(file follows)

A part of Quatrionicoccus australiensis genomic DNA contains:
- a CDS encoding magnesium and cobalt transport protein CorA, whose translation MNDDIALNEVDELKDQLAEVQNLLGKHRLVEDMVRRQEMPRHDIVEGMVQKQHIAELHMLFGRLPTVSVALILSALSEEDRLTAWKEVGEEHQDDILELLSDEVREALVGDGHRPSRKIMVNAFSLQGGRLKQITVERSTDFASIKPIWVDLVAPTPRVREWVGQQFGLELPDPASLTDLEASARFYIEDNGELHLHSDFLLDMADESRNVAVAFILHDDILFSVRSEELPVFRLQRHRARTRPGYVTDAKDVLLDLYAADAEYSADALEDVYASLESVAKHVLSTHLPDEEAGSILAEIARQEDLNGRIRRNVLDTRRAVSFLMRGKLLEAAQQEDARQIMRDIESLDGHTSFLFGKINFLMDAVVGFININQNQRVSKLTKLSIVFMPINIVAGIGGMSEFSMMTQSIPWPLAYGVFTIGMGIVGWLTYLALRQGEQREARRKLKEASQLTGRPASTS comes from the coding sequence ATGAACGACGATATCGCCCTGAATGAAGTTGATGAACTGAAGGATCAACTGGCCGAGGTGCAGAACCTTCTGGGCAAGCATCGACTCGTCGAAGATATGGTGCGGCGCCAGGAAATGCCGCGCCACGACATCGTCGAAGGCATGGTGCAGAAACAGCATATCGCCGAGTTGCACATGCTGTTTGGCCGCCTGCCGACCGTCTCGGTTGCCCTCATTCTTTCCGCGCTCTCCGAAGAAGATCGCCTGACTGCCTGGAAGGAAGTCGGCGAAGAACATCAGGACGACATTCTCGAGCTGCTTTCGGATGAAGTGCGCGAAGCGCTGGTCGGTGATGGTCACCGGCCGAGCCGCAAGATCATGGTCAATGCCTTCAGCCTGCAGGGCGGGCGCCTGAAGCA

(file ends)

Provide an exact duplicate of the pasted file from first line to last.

A part of Quatrionicoccus australiensis genomic DNA contains:
- a CDS encoding magnesium and cobalt transport protein CorA, whose translation MNDDIALNEVDELKDQLAEVQNLLGKHRLVEDMVRRQEMPRHDIVEGMVQKQHIAELHMLFGRLPTVSVALILSALSEEDRLTAWKEVGEEHQDDILELLSDEVREALVGDGHRPSRKIMVNAFSLQGGRLKQITVERSTDFASIKPIWVDLVAPTPRVREWVGQQFGLELPDPASLTDLEASARFYIEDNGELHLHSDFLLDMADESRNVAVAFILHDDILFSVRSEELPVFRLQRHRARTRPGYVTDAKDVLLDLYAADAEYSADALEDVYASLESVAKHVLSTHLPDEEAGSILAEIARQEDLNGRIRRNVLDTRRAVSFLMRGKLLEAAQQEDARQIMRDIESLDGHTSFLFGKINFLMDAVVGFININQNQRVSKLTKLSIVFMPINIVAGIGGMSEFSMMTQSIPWPLAYGVFTIGMGIVGWLTYLALRQGEQREARRKLKEASQLTGRPASTS comes from the coding sequence ATGAACGACGATATCGCCCTGAATGAAGTTGATGAACTGAAGGATCAACTGGCCGAGGTGCAGAACCTTCTGGGCAAGCATCGACTCGTCGAAGATATGGTGCGGCGCCAGGAAATGCCGCGCCACGACATCGTCGAAGGCATGGTGCAGAAACAGCATATCGCCGAGTTGCACATGCTGTTTGGCCGCCTGCCGACCGTCTCGGTTGCCCTCATTCTTTCCGCGCTCTCCGAAGAAGATCGCCTGACTGCCTGGAAGGAAGTCGGCGAAGAACATCAGGACGACATTCTCGAGCTGCTTTCGGATGAAGTGCGCGAAGCGCTGGTCGGTGATGGTCACCGGCCGAGCCGCAAGATCATGGTCAATGCCTTCAGCCTGCAGGGCGGGCGCCTGAAGCA